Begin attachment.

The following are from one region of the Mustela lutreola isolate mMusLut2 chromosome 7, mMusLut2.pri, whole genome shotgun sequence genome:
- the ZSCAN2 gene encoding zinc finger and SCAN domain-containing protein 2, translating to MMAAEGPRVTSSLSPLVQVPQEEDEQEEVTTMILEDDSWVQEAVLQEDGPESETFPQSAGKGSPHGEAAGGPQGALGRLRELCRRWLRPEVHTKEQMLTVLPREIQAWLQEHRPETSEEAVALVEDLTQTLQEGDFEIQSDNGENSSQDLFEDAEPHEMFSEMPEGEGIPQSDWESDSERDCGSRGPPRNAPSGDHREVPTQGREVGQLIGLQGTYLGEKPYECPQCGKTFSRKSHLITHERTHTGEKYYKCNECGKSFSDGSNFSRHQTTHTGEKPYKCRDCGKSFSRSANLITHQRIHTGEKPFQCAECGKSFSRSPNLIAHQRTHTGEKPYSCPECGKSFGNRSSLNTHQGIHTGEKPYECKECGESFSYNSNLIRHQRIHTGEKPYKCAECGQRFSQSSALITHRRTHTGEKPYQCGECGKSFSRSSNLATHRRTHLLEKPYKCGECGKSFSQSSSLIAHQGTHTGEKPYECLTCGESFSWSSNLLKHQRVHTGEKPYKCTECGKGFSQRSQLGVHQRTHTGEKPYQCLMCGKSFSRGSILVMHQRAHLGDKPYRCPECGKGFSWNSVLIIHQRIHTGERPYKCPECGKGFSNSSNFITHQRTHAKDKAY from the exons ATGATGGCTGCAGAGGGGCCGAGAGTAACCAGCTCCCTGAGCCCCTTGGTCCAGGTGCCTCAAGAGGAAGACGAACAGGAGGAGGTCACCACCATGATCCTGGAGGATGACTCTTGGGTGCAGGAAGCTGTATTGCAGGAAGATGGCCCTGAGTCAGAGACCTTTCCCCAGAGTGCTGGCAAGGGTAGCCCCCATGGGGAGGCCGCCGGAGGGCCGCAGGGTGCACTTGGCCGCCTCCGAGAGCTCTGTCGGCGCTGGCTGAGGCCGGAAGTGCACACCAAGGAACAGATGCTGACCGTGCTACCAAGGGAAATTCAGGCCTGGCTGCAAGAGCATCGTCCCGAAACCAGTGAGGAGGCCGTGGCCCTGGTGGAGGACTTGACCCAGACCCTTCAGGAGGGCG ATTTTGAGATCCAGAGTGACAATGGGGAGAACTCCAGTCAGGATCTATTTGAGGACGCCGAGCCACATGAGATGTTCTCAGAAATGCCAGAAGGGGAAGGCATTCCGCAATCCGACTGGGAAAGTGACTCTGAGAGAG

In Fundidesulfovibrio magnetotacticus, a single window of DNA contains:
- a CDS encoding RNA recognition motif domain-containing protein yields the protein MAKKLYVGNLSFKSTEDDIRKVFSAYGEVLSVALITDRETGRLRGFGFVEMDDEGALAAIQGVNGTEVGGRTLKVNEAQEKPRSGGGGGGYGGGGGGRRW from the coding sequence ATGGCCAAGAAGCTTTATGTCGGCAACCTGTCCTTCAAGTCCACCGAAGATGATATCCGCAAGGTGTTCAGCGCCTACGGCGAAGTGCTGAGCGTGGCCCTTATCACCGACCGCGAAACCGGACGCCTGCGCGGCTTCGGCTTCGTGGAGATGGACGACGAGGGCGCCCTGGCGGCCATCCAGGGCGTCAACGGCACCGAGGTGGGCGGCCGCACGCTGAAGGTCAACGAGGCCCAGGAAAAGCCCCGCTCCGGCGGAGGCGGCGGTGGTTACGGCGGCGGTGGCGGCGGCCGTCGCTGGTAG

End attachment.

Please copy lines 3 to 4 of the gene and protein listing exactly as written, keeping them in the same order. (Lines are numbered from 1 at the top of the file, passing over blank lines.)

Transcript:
In Fundidesulfovibrio magnetotacticus, a single window of DNA contains:
- a CDS encoding RNA recognition motif domain-containing protein yields the protein MAKKLYVGNLSFKSTEDDIRKVFSAYGEVLSVALITDRETGRLRGFGFVEMDDEGALAAIQGVNGTEVGGRTLKVNEAQEKPRSGGGGGGYGGGGGGRRW from the coding sequence ATGGCCAAGAAGCTTTATGTCGGCAACCTGTCCTTCAAGTCCACCGAAGATGATATCCGCAAGGTGTTCAGCGCCTACGGCGAAGTGCTGAGCGTGGCCCTTATCACCGACCGCGAAACCGGACGCCTGCGCGGCTTCGGCTTCGTGGAGATGGACGACGAGGGCGCCCTGGCGGCCATCCAGGGCGTCAACGGCACCGAGGTGGGCGGCCGCACGCTGAAGGTCAACGAGGCCCAGGAAAAGCCCCGCTCCGGCGGAGGCGGCGGTGGTTACGGCGGCGGTGGCGGCGGCCGTCGCTGGTAG